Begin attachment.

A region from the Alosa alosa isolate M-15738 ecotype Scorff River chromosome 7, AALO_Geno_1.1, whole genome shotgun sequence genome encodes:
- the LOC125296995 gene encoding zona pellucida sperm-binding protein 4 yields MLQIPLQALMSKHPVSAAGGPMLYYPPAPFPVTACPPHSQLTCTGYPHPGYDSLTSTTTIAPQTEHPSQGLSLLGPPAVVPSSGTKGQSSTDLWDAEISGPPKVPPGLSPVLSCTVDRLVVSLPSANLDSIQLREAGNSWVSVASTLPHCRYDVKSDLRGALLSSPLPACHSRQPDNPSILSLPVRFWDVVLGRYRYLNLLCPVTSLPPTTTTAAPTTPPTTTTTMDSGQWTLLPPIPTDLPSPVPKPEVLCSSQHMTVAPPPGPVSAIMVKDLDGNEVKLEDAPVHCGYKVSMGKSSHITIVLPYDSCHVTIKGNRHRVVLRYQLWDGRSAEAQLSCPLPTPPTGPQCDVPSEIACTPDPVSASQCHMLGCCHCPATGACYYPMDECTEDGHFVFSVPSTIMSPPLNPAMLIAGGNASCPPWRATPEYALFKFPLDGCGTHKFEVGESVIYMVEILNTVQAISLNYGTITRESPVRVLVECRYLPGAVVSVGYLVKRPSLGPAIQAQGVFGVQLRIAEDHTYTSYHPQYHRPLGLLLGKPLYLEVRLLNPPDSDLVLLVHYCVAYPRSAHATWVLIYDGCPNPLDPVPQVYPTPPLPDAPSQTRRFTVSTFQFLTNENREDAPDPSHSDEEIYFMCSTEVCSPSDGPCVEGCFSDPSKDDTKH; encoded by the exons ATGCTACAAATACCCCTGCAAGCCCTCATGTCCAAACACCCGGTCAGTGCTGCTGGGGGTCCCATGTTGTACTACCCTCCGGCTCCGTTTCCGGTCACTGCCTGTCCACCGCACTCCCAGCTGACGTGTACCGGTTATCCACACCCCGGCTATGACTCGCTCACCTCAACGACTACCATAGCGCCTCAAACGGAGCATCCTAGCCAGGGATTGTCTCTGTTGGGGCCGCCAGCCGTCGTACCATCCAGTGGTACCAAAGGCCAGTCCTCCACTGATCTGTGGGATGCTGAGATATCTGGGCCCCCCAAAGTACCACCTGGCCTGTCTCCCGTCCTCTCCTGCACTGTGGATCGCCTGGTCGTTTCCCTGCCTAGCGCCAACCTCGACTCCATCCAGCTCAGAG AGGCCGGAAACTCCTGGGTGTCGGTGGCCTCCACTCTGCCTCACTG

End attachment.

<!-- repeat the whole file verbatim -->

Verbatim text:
A region from the Alosa alosa isolate M-15738 ecotype Scorff River chromosome 7, AALO_Geno_1.1, whole genome shotgun sequence genome encodes:
- the LOC125296995 gene encoding zona pellucida sperm-binding protein 4 yields MLQIPLQALMSKHPVSAAGGPMLYYPPAPFPVTACPPHSQLTCTGYPHPGYDSLTSTTTIAPQTEHPSQGLSLLGPPAVVPSSGTKGQSSTDLWDAEISGPPKVPPGLSPVLSCTVDRLVVSLPSANLDSIQLREAGNSWVSVASTLPHCRYDVKSDLRGALLSSPLPACHSRQPDNPSILSLPVRFWDVVLGRYRYLNLLCPVTSLPPTTTTAAPTTPPTTTTTMDSGQWTLLPPIPTDLPSPVPKPEVLCSSQHMTVAPPPGPVSAIMVKDLDGNEVKLEDAPVHCGYKVSMGKSSHITIVLPYDSCHVTIKGNRHRVVLRYQLWDGRSAEAQLSCPLPTPPTGPQCDVPSEIACTPDPVSASQCHMLGCCHCPATGACYYPMDECTEDGHFVFSVPSTIMSPPLNPAMLIAGGNASCPPWRATPEYALFKFPLDGCGTHKFEVGESVIYMVEILNTVQAISLNYGTITRESPVRVLVECRYLPGAVVSVGYLVKRPSLGPAIQAQGVFGVQLRIAEDHTYTSYHPQYHRPLGLLLGKPLYLEVRLLNPPDSDLVLLVHYCVAYPRSAHATWVLIYDGCPNPLDPVPQVYPTPPLPDAPSQTRRFTVSTFQFLTNENREDAPDPSHSDEEIYFMCSTEVCSPSDGPCVEGCFSDPSKDDTKH; encoded by the exons ATGCTACAAATACCCCTGCAAGCCCTCATGTCCAAACACCCGGTCAGTGCTGCTGGGGGTCCCATGTTGTACTACCCTCCGGCTCCGTTTCCGGTCACTGCCTGTCCACCGCACTCCCAGCTGACGTGTACCGGTTATCCACACCCCGGCTATGACTCGCTCACCTCAACGACTACCATAGCGCCTCAAACGGAGCATCCTAGCCAGGGATTGTCTCTGTTGGGGCCGCCAGCCGTCGTACCATCCAGTGGTACCAAAGGCCAGTCCTCCACTGATCTGTGGGATGCTGAGATATCTGGGCCCCCCAAAGTACCACCTGGCCTGTCTCCCGTCCTCTCCTGCACTGTGGATCGCCTGGTCGTTTCCCTGCCTAGCGCCAACCTCGACTCCATCCAGCTCAGAG AGGCCGGAAACTCCTGGGTGTCGGTGGCCTCCACTCTGCCTCACTG